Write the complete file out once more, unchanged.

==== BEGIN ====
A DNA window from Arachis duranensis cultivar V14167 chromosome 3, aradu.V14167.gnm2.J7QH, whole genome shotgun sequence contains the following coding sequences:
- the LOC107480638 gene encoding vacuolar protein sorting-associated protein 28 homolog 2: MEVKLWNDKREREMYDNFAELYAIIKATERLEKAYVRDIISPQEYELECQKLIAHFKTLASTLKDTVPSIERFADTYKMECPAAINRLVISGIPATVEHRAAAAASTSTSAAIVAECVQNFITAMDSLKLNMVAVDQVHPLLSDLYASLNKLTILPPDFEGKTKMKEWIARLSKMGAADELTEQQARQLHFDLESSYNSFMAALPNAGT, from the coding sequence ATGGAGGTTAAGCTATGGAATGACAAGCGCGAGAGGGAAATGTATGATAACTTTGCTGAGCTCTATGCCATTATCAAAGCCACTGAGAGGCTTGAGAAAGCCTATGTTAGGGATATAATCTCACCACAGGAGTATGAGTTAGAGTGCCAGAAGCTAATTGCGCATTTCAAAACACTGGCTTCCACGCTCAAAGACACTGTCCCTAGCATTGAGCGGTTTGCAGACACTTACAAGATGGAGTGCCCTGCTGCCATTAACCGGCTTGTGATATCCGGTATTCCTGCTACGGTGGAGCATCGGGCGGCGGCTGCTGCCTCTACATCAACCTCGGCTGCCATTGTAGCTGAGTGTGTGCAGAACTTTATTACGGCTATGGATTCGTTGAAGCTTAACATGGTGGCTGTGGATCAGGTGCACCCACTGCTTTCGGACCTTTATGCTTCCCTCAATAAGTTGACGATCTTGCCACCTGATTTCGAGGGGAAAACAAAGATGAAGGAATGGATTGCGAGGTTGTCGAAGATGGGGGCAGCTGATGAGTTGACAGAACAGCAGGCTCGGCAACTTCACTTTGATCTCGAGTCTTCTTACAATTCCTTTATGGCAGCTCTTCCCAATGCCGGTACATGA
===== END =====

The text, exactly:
A DNA window from Arachis duranensis cultivar V14167 chromosome 3, aradu.V14167.gnm2.J7QH, whole genome shotgun sequence contains the following coding sequences:
- the LOC107480638 gene encoding vacuolar protein sorting-associated protein 28 homolog 2: MEVKLWNDKREREMYDNFAELYAIIKATERLEKAYVRDIISPQEYELECQKLIAHFKTLASTLKDTVPSIERFADTYKMECPAAINRLVISGIPATVEHRAAAAASTSTSAAIVAECVQNFITAMDSLKLNMVAVDQVHPLLSDLYASLNKLTILPPDFEGKTKMKEWIARLSKMGAADELTEQQARQLHFDLESSYNSFMAALPNAGT, from the coding sequence ATGGAGGTTAAGCTATGGAATGACAAGCGCGAGAGGGAAATGTATGATAACTTTGCTGAGCTCTATGCCATTATCAAAGCCACTGAGAGGCTTGAGAAAGCCTATGTTAGGGATATAATCTCACCACAGGAGTATGAGTTAGAGTGCCAGAAGCTAATTGCGCATTTCAAAACACTGGCTTCCACGCTCAAAGACACTGTCCCTAGCATTGAGCGGTTTGCAGACACTTACAAGATGGAGTGCCCTGCTGCCATTAACCGGCTTGTGATATCCGGTATTCCTGCTACGGTGGAGCATCGGGCGGCGGCTGCTGCCTCTACATCAACCTCGGCTGCCATTGTAGCTGAGTGTGTGCAGAACTTTATTACGGCTATGGATTCGTTGAAGCTTAACATGGTGGCTGTGGATCAGGTGCACCCACTGCTTTCGGACCTTTATGCTTCCCTCAATAAGTTGACGATCTTGCCACCTGATTTCGAGGGGAAAACAAAGATGAAGGAATGGATTGCGAGGTTGTCGAAGATGGGGGCAGCTGATGAGTTGACAGAACAGCAGGCTCGGCAACTTCACTTTGATCTCGAGTCTTCTTACAATTCCTTTATGGCAGCTCTTCCCAATGCCGGTACATGA